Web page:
Store windows, Christmas trees, Advent calendars: the countdown to the end-of-year holidays has well and truly begun, imbuing adults and children with an (almost) magical aura. Good news, you don’t have to do without these moments of magic, which have a thousand and one virtues for your health. And it’s science that says it!
Have you ever let yourself be seduced by a good Christmas movie, a steaming cup of cinnamon tea in hand, in the middle of a living room lit up with all kinds of garlands? A cocooning moment placed under the sign of relaxation and magic, no offense to those who see it as kitsch or sentimentality. If the end-of-year celebrations are not always unanimous, it must be admitted that they have the merit – for some at least – of being akin to a magical break in the frantic rush that constitutes everyday life. And for good reason, they would be as good for morale as for physical health, as many scientific experts have revealed. We tell you all about the benefits of the most anticipated time of the year.
The magic of Christmas movies
Stimulating dopamine, which is more commonly called the ‘happiness hormone’, is one of the interests of binge-watching Christmas films. These are scientists and health professionals who say it! Several studies have looked into the subject, demonstrating that these fictions were good for morale and, more specifically, for the brain. This is what Dr Jo Gee, psychotherapist, explained to British media LADbible in 2019: “Watching Christmas movies can actually make you happy, due to the neurological effect that watching has on the brain. When we watch enjoyable films, our brain releases dopamine and oxytocin, our feel-good hormones that put us in a good mood and make us want to connect with others.” A good reason to binge “My In-Laws, Christmas and Me”, “Mom, I Missed the Plane!”, and “The Nightmare Before Christmas” without feeling guilty.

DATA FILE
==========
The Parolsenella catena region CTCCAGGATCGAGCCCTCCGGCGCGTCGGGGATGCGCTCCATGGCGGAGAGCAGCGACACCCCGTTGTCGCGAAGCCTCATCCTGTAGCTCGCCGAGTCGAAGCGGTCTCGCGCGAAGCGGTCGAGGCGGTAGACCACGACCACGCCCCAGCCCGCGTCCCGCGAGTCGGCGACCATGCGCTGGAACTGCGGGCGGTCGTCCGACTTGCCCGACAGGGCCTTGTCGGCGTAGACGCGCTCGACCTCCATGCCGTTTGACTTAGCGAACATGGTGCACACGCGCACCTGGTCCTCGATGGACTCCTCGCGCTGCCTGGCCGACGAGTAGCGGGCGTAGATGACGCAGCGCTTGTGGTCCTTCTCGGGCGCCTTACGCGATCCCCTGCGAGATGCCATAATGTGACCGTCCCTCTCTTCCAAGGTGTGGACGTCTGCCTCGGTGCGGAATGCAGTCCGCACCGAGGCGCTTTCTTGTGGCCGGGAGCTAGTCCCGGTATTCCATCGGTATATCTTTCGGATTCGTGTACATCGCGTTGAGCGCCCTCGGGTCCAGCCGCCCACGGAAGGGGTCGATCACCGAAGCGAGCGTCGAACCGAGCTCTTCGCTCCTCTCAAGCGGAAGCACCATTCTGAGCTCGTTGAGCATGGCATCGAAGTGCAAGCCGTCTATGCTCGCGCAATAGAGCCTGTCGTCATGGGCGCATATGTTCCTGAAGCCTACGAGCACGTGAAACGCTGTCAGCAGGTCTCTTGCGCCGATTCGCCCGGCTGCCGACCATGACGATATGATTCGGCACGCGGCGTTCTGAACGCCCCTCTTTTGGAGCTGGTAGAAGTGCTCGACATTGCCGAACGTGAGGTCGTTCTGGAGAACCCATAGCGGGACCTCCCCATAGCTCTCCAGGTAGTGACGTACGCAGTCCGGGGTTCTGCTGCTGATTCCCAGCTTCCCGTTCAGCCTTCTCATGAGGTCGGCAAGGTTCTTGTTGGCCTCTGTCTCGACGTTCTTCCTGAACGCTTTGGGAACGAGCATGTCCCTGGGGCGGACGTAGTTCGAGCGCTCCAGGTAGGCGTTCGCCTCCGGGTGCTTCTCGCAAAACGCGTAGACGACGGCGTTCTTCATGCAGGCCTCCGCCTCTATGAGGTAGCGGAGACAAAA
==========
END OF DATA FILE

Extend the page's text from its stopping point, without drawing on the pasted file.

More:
Decoration beneficial for the mood
Some wait until the last moment to install the traditional tree in the middle of the living room, others get to work as soon as possible, decorating their interior with a host of garlands and other magical objects, to get into the holiday spirit . All of this creates a warm and cocooning atmosphere, which could prove beneficial for morale. “Holiday decorating can give us a little boost of feel-good hormones that can scientifically improve our mood“, Neha Chaudhary, psychiatrist, recently explained to the online magazine Well+Good. Between comfort, conviviality, and nostalgia, this shared moment would also stimulate the famous ‘happiness hormone’, essential for being in a good mood.
Christmas spices, health benefits
The holiday season is not only good for morale and mental health, it can also help improve physical health. The proof with the spices that we tend to consume more at this time of the year. Cinnamon is particularly rich in antioxidants to fight against damage caused by free radicals, and has anti-inflammatory properties, just like nutmeg which is also good for digestion and sleep, while cloves are beneficial for soothing pain (teeth, throat) and have antibacterial properties which help fight certain infections. Note, however, that in terms of diet, the end-of-year celebrations are also a period rich in fat, alcohol, and sugars, so excesses should be limited as much as possible.